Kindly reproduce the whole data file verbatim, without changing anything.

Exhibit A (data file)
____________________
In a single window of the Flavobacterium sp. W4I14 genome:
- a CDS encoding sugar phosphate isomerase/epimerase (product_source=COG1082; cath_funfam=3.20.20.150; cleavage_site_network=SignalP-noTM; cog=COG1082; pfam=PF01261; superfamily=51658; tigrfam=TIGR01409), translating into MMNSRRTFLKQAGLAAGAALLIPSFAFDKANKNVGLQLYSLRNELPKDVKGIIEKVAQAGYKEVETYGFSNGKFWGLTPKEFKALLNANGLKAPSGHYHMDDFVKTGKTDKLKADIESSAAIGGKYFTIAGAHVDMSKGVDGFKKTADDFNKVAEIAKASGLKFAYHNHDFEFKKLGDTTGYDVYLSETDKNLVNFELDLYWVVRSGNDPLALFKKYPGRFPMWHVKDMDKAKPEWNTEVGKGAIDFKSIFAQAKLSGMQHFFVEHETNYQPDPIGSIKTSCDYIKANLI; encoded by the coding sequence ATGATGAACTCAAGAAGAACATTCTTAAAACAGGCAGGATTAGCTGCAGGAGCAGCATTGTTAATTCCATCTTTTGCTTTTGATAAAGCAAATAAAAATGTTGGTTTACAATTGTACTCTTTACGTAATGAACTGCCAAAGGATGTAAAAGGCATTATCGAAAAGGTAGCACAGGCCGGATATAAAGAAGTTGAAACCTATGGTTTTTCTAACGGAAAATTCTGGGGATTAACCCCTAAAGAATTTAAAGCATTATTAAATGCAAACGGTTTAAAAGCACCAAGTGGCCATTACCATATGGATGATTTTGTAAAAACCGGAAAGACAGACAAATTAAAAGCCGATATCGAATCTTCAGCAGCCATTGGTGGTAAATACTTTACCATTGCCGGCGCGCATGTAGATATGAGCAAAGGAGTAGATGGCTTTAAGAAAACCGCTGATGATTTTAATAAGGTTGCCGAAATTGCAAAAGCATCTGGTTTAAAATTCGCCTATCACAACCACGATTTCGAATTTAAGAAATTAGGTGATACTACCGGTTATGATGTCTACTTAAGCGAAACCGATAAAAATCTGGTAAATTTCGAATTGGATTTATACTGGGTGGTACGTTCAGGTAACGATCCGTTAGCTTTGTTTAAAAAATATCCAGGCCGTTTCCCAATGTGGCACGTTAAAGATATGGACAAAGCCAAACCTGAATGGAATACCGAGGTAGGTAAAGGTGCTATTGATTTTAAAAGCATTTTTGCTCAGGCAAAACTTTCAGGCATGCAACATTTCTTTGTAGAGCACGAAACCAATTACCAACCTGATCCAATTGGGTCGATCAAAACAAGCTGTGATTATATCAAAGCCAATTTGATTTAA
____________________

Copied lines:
In a single window of the Flavobacterium sp. W4I14 genome:
- a CDS encoding sugar phosphate isomerase/epimerase (product_source=COG1082; cath_funfam=3.20.20.150; cleavage_site_network=SignalP-noTM; cog=COG1082; pfam=PF01261; superfamily=51658; tigrfam=TIGR01409), translating into MMNSRRTFLKQAGLAAGAALLIPSFAFDKANKNVGLQLYSLRNELPKDVKGIIEKVAQAGYKEVETYGFSNGKFWGLTPKEFKALLNANGLKAPSGHYHMDDFVKTGKTDKLKADIESSAAIGGKYFTIAGAHVDMSKGVDGFKKTADDFNKVAEIAKASGLKFAYHNHDFEFKKLGDTTGYDVYLSETDKNLVNFELDLYWVVRSGNDPLALFKKYPGRFPMWHVKDMDKAKPEWNTEVGKGAIDFKSIFAQAKLSGMQHFFVEHETNYQPDPIGSIKTSCDYIKANLI; encoded by the coding sequence ATGATGAACTCAAGAAGAACATTCTTAAAACAGGCAGGATTAGCTGCAGGAGCAGCATTGTTAATTCCATCTTTTGCTTTTGATAAAGCAAATAAAAATGTTGGTTTACAATTGTACTCTTTACGTAATGAACTGCCAAAGGATGTAAAAGGCATTATCGAAAAGGTAGCACAGGCCGGATATAAAGAAGTTGAAACCTATGGTTTTTCTAACGGAAAATTCTGGGGATTAACCCCTAAAGAATTTAAAGCATTATTAAATGCAAACGGTTTAAAAGCACCAAGTGGCCATTACCATATGGATGATTTTGTAAAAACCGGAAAGACAGACAAATTAAAAGCCGATATCGAATCTTCAGCAGCCATTGGTGGTAAATACTTTACCATTGCCGGCGCGCATGTAGATATGAGCAAAGGAGTAGATGGCTTTAAGAAAACCGCTGATGATTTTAATAAGGTTGCCGAAATTGCAAAAGCATCTGGTTTAAAATTCGCCTATCACAACCACGATTTCGAATTTAAGAAATTAGGTGATACTACCGGTTATGATGTCTACTTAAGCGAAACCGATAAAAATCTGGTAAATTTCGAATTGGATTTATACTGGGTGGTACGTTCAGGTAACGATCCGTTAGCTTTGTTTAAAAAATATCCAGGCCGTTTCCCAATGTGGCACGTTAAAGATATGGACAAAGCCAAACCTGAATGGAATACCGAGGTAGGTAAAGGTGCTATTGATTTTAAAAGCATTTTTGCTCAGGCAAAACTTTCAGGCATGCAACATTTCTTTGTAGAGCACGAAACCAATTACCAACCTGATCCAATTGGGTCGATCAAAACAAGCTGTGATTATATCAAAGCCAATTTGATTTAA